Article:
Weekend power outage keeps thousands in the dark, Rocky Mountain Power explains why (with audio)

A large-scale power outage in Wellsville, Mendon and College Ward left more than 2,800 <a href=”https://www.rockymountainpower.net/”>Rocky Mountain Power</a> customers without electricity for nearly 24 hours over the weekend.  Rocky Mountain Power Spokesman Dave Eskelsen said two separate—but likely related—work orders were involved, the first being a problem with a fuse in the Nibley substation and the second being a failed voltage regulator.

Lights in the impacted communities originally dimmed around 7:40 p.m. on Friday, with full power being restored at 10:40 p.m. The second, longer lasting outage was reported at 11:41 p.m. Power was not restored until 4:51 p.m. on Saturday.

While Rocky Mountain Power dispatched repair crews immediately, Eskelsen said it took time to diagnose the problems.

“Once they determined that it was the voltage regulator that was bad,” he said of the second work order, “they had to make a decision, ‘okay, do we go back and repair this thing or replace it?’”

Eskelsen said crews first attempted to repair the failed regulator because a new one had to come from Salt Lake City. When repairs failed, a new regulator was ordered.

“We do apologize for the fact that the estimated restoration time kept getting pushed out,” Eskelsen said.  “Sometimes that happens when you have a more complicated repair. You think you know what the problem is and what the solution is, so you set an estimated time with the best information that you have, but it turns out that something more complicated is necessary. In this case, getting a new component up from Salt Lake City, taking the old one out and putting a new one in did consume a lot of time.“

Comments on social media mentioned multiple complications arising as a result of such a lengthy outage—ruined food, “fried” computer equipment and a chilly night’s sleep to name a few. Jamie Hunter, a resident of Wellsville, said the temperature in her home dropped below 50 degrees overnight Friday, and her four young children “froze when the heater wouldn’t come on.”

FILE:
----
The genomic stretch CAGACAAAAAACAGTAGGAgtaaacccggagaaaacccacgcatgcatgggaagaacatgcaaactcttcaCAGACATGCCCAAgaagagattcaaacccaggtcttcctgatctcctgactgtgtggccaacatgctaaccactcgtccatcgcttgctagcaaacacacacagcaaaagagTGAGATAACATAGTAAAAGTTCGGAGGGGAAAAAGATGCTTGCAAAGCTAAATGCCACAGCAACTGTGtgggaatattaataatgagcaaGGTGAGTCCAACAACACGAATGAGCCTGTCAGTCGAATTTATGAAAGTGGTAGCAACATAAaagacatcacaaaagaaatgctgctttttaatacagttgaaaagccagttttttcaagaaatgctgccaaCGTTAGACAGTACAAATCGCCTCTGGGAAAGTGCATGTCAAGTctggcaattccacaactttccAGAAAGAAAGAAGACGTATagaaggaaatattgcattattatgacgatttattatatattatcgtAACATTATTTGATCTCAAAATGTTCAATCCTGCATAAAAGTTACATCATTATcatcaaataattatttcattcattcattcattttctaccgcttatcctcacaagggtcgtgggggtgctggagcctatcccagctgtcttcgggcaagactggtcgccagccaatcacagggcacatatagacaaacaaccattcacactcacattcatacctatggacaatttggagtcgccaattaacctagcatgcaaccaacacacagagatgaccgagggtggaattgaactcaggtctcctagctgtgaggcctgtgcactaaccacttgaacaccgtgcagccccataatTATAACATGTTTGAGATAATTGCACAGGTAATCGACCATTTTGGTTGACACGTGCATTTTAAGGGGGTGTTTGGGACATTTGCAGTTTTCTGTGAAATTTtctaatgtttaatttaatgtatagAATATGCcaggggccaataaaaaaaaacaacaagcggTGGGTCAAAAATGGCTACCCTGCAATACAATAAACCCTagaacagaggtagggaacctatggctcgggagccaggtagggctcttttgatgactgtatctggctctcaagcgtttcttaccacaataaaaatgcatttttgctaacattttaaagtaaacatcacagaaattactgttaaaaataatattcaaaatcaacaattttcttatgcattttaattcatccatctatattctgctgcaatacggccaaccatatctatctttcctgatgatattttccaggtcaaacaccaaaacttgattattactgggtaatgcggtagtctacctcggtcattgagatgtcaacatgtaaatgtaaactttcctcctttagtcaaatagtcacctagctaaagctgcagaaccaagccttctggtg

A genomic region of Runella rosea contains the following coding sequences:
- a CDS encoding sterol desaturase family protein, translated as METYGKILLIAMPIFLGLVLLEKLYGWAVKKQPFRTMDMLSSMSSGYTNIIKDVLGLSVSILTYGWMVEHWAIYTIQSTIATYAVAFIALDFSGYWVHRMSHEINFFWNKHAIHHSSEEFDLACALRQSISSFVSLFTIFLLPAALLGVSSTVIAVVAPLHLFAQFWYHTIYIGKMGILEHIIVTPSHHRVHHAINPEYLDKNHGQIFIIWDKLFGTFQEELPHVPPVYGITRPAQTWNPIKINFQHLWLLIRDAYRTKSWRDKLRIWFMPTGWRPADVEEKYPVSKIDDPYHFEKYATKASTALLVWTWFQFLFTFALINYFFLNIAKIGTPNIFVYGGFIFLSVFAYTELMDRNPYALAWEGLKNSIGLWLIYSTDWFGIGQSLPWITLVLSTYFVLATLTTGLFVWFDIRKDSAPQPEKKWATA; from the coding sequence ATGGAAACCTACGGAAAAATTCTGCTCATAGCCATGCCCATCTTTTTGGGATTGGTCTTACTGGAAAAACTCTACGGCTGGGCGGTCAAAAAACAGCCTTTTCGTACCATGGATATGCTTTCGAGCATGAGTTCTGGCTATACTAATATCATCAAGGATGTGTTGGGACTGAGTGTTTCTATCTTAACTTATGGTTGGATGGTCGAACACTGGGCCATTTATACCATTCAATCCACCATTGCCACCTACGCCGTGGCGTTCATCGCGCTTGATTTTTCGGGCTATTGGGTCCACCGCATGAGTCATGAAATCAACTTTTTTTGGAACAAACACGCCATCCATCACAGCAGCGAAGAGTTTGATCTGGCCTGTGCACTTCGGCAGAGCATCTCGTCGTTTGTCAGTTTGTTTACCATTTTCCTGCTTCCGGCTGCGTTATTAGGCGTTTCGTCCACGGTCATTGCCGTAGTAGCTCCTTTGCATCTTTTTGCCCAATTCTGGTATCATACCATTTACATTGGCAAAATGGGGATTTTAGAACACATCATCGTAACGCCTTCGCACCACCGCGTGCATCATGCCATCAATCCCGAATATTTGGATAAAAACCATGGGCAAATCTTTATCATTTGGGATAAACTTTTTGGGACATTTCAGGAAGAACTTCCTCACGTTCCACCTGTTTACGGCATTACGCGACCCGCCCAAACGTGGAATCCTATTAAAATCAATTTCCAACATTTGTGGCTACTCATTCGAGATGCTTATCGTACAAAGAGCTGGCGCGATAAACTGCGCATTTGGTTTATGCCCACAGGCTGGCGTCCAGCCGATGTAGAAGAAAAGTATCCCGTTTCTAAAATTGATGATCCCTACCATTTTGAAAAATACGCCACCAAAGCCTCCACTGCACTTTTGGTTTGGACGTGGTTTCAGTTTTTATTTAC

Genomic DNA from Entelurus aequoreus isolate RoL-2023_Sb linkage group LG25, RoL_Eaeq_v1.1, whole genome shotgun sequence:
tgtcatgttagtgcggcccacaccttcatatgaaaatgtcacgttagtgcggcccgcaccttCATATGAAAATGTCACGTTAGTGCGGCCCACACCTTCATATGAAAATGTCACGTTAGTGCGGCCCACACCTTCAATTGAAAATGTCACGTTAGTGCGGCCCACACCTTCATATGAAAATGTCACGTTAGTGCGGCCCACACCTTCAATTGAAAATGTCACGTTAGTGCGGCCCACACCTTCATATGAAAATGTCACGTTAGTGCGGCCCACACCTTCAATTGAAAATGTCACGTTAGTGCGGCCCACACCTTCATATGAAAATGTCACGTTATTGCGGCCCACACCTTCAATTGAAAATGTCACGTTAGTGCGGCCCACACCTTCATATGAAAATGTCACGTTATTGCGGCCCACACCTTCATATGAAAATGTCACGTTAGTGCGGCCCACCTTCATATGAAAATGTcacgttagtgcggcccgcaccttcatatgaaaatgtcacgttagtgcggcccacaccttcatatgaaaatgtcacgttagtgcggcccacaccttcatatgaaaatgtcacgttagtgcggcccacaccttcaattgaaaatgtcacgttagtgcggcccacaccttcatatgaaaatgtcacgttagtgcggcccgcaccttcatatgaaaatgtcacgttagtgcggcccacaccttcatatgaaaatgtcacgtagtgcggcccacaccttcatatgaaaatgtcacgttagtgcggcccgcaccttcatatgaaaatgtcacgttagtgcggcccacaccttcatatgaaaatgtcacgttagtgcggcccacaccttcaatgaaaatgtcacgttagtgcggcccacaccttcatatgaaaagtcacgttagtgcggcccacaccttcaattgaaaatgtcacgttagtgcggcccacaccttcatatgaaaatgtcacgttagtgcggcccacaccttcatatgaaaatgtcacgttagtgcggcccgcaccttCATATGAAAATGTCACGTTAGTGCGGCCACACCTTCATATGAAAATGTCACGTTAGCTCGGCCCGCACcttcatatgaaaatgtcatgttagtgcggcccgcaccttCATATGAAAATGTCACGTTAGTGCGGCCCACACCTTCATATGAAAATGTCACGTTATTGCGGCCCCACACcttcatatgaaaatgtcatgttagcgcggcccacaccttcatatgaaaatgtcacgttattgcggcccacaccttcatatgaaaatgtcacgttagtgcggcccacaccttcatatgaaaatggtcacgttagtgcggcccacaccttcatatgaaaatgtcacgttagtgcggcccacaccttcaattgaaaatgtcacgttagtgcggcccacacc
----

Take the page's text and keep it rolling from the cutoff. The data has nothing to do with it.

“I can’t even imagine what we would have done if this had happened in the winter,” she said. “I am just counting my blessings that the heat was the worst of our problems, as I know many others have suffered a lot more inconvenience than my family.”

Jessie Shock, who lives in Petersboro, said she and twelve of her neighbors had major flooding due to the power loss because their sump pumps were inoperable. She also said one of her neighbors who relies on oxygen had to scramble to find batteries.

“We have some great neighbors with generators and were able to things under control,” she said, “but most people around us were not that lucky.”

Shock expressed frustration with Rocky Mountain Power, saying the outages could have been averted “if Rocky Mountain Power did routine checks and kept their equipment up to par.”

“I feel like our voices are not being heard,” she said. “It seems like the power goes off quite frequently. I think the poles out here and the equipment are not safe. I feel like Rocky Mountain Power doesn’t keep them up to date, and that is why the power always goes out! I feel forgotten, except I pay my bills on time just like everyone else. My neighbors feel the same way. I have another neighbor on the Box Elder power grid who very seldom experiences power outages.”